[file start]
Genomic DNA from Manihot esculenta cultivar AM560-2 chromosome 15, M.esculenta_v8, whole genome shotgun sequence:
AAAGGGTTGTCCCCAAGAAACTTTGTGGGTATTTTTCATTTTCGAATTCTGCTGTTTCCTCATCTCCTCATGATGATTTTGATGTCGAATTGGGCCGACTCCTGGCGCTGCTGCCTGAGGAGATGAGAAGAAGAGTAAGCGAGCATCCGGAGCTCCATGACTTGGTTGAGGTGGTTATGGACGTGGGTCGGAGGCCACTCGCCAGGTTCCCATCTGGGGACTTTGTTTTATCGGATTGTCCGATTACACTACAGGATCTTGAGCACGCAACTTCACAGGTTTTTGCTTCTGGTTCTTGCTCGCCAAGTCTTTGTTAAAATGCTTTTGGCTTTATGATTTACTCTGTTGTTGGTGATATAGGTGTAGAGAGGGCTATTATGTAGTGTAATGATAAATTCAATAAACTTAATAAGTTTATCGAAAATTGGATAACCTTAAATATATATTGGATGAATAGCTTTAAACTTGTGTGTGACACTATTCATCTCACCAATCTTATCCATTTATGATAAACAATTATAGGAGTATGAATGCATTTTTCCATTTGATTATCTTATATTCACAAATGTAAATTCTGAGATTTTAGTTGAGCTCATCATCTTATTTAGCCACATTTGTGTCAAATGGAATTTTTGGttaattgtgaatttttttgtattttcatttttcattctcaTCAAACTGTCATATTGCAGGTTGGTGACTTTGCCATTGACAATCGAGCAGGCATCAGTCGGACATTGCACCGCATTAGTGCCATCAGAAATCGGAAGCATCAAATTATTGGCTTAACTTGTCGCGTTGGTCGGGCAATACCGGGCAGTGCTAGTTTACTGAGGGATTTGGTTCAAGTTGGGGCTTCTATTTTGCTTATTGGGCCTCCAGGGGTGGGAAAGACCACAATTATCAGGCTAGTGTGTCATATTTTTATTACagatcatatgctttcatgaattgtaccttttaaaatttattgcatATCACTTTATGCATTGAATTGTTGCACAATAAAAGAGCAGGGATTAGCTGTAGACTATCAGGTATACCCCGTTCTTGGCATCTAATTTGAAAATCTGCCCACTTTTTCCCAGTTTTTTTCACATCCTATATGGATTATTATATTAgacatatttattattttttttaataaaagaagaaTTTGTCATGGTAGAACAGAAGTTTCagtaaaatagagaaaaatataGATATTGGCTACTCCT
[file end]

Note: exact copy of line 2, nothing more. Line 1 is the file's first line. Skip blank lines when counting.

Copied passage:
AAAGGGTTGTCCCCAAGAAACTTTGTGGGTATTTTTCATTTTCGAATTCTGCTGTTTCCTCATCTCCTCATGATGATTTTGATGTCGAATTGGGCCGACTCCTGGCGCTGCTGCCTGAGGAGATGAGAAGAAGAGTAAGCGAGCATCCGGAGCTCCATGACTTGGTTGAGGTGGTTATGGACGTGGGTCGGAGGCCACTCGCCAGGTTCCCATCTGGGGACTTTGTTTTATCGGATTGTCCGATTACACTACAGGATCTTGAGCACGCAACTTCACAGGTTTTTGCTTCTGGTTCTTGCTCGCCAAGTCTTTGTTAAAATGCTTTTGGCTTTATGATTTACTCTGTTGTTGGTGATATAGGTGTAGAGAGGGCTATTATGTAGTGTAATGATAAATTCAATAAACTTAATAAGTTTATCGAAAATTGGATAACCTTAAATATATATTGGATGAATAGCTTTAAACTTGTGTGTGACACTATTCATCTCACCAATCTTATCCATTTATGATAAACAATTATAGGAGTATGAATGCATTTTTCCATTTGATTATCTTATATTCACAAATGTAAATTCTGAGATTTTAGTTGAGCTCATCATCTTATTTAGCCACATTTGTGTCAAATGGAATTTTTGGttaattgtgaatttttttgtattttcatttttcattctcaTCAAACTGTCATATTGCAGGTTGGTGACTTTGCCATTGACAATCGAGCAGGCATCAGTCGGACATTGCACCGCATTAGTGCCATCAGAAATCGGAAGCATCAAATTATTGGCTTAACTTGTCGCGTTGGTCGGGCAATACCGGGCAGTGCTAGTTTACTGAGGGATTTGGTTCAAGTTGGGGCTTCTATTTTGCTTATTGGGCCTCCAGGGGTGGGAAAGACCACAATTATCAGGCTAGTGTGTCATATTTTTATTACagatcatatgctttcatgaattgtaccttttaaaatttattgcatATCACTTTATGCATTGAATTGTTGCACAATAAAAGAGCAGGGATTAGCTGTAGACTATCAGGTATACCCCGTTCTTGGCATCTAATTTGAAAATCTGCCCACTTTTTCCCAGTTTTTTTCACATCCTATATGGATTATTATATTAgacatatttattattttttttaataaaagaagaaTTTGTCATGGTAGAACAGAAGTTTCagtaaaatagagaaaaatataGATATTGGCTACTCCT